Notes for an address at the provincial forum for Ontario's Francophone Immigration Support Networks

Timmins, Ontario, November 8, 2017
Ghislaine Saikaley - Interim Commissioner of Official Languages

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Beginning of dialog

Ladies and gentlemen, hello.

I would like to start by thanking you for inviting me to this provincial forum on the regionalization of Francophone immigration in Ontario.

I’d like to put the following question to you: What can we do to ensure that French-speaking immigrants settle throughout the province and integrate into Ontario society? First, let’s take a look at the current Francophone immigration situation in Canada and the measures that have been proposed by the Government of Ontario and the Government of Canada.

First up is whether the province of Ontario is welcoming enough French-speaking immigrants.

When it passed the Ontario Immigration Act, 2014, the Government of Ontario reiterated its 2012 objective to achieve a Francophone immigration target of 5%. Unfortunately, the proportion of French-speaking newcomers settling in Ontario is still falling. In 2015, the proportion of French-speaking newcomers was 1.9%. Clearly, the province is far from reaching its goal.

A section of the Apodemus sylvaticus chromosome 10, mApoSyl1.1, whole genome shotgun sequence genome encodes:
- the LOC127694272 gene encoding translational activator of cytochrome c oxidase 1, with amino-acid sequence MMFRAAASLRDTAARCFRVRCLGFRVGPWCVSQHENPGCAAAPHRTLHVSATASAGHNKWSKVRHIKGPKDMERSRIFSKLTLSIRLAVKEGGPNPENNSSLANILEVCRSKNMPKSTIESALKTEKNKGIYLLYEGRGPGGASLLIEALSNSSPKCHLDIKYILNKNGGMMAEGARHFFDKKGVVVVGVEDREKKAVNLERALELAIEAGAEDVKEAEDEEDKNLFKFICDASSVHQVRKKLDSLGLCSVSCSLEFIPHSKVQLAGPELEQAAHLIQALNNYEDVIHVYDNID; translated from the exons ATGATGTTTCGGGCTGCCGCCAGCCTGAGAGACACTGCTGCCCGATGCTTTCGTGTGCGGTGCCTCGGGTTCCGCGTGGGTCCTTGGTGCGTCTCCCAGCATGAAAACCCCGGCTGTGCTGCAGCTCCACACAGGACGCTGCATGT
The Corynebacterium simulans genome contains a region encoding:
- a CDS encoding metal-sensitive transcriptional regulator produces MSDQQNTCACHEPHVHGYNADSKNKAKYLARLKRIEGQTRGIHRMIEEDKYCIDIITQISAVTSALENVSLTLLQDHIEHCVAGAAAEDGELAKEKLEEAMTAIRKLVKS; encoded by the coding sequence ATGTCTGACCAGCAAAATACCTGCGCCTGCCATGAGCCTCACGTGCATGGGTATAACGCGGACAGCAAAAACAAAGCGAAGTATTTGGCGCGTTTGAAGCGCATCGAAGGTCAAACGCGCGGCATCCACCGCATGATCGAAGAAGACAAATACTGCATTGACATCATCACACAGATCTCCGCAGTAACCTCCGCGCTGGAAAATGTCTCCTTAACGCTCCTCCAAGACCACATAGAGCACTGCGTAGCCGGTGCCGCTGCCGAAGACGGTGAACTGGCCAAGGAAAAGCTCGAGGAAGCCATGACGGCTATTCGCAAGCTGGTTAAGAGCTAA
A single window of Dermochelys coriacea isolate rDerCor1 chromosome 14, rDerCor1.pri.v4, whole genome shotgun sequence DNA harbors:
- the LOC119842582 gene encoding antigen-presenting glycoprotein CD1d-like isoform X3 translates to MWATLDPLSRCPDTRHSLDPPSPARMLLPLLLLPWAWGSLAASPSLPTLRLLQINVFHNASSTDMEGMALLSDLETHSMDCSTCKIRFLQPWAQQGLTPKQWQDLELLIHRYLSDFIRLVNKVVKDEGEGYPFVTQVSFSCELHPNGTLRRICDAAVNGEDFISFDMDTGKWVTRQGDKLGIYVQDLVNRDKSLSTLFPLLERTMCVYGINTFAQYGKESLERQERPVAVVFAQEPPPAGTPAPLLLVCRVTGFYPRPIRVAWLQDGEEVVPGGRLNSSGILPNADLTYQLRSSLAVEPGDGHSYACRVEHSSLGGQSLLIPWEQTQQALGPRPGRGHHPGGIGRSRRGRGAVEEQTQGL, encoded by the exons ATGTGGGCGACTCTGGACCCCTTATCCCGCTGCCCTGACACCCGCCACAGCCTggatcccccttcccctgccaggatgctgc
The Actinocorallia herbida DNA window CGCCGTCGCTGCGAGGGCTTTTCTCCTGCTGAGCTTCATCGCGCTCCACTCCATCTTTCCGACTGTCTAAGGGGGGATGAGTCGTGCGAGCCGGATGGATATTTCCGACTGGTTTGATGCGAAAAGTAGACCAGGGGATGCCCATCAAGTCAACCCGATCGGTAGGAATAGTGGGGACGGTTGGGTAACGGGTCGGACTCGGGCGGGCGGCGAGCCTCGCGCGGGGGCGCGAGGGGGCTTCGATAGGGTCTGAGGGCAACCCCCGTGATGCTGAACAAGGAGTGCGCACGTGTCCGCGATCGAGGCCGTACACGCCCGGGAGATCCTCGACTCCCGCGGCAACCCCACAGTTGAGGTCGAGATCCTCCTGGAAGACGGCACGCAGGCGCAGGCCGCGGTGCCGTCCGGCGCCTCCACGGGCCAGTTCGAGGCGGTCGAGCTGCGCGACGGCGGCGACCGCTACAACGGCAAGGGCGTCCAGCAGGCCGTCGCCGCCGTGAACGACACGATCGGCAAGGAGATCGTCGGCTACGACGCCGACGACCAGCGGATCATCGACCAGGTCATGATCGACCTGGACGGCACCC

Of course, the Government of Ontario must do more, but the federal government also needs to do its part. Indeed, it is essential for both governments to work together to reach the 5% target.

Because there’s no escaping it. Immigration has become a determining factor in Canada’s population growth, as evidenced by the 2016 Census data released by Statistics Canada on August 2, 2017. This data highlights the importance of initiatives to increase Francophone immigration.

And the trend is unlikely to change in the years to come. The United Nations’ population estimates showed that there will be over 700 million Francophones in the world by 2050, and that 85% of them will come from Africa. Let’s hope many of them will settle in Ontario. Whether here in the north, or in the east, or in the central southwest, French-speaking immigrants will always be welcome.

As Canada’s language ombudsman, I believe governments should follow four guiding principles when it comes to immigration. First, immigration must help maintain or even increase the demographic weight of Francophone minority communities in Canada.

Second, federal and provincial immigration policies and programs must be designed and tailored to address Francophone immigrant recruitment, integration and retention needs specific to the different situations of Francophone minority communities across Canada.

Third, strong federal-provincial-territorial-community partnerships and long-term strategies are needed to ensure that immigration supports the development and vitality of Francophone minority communities.

Fourth, governments must develop an evaluation and accountability framework to measure progress and ensure that immigration targets are met in Francophone minority communities.